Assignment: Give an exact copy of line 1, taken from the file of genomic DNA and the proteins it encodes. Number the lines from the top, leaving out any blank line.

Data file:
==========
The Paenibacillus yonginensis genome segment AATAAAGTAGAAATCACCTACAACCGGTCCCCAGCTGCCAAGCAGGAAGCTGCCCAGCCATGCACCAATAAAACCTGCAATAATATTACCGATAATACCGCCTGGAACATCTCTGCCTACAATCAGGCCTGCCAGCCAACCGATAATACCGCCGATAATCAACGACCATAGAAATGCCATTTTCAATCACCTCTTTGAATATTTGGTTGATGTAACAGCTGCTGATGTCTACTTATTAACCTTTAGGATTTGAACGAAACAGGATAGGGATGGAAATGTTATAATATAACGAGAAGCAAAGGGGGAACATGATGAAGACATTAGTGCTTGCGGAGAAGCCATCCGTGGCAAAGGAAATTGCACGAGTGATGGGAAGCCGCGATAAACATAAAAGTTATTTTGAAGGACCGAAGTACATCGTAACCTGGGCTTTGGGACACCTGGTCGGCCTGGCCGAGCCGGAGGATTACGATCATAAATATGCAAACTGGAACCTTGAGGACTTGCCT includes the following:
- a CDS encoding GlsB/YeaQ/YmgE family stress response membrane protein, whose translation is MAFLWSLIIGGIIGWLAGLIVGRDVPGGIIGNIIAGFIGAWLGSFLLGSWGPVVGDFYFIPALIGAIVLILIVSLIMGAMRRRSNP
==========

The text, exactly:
The Paenibacillus yonginensis genome segment AATAAAGTAGAAATCACCTACAACCGGTCCCCAGCTGCCAAGCAGGAAGCTGCCCAGCCATGCACCAATAAAACCTGCAATAATATTACCGATAATACCGCCTGGAACATCTCTGCCTACAATCAGGCCTGCCAGCCAACCGATAATACCGCCGATAATCAACGACCATAGAAATGCCATTTTCAATCACCTCTTTGAATATTTGGTTGATGTAACAGCTGCTGATGTCTACTTATTAACCTTTAGGATTTGAACGAAACAGGATAGGGATGGAAATGTTATAATATAACGAGAAGCAAAGGGGGAACATGATGAAGACATTAGTGCTTGCGGAGAAGCCATCCGTGGCAAAGGAAATTGCACGAGTGATGGGAAGCCGCGATAAACATAAAAGTTATTTTGAAGGACCGAAGTACATCGTAACCTGGGCTTTGGGACACCTGGTCGGCCTGGCCGAGCCGGAGGATTACGATCATAAATATGCAAACTGGAACCTTGAGGACTTGCCT includes the following: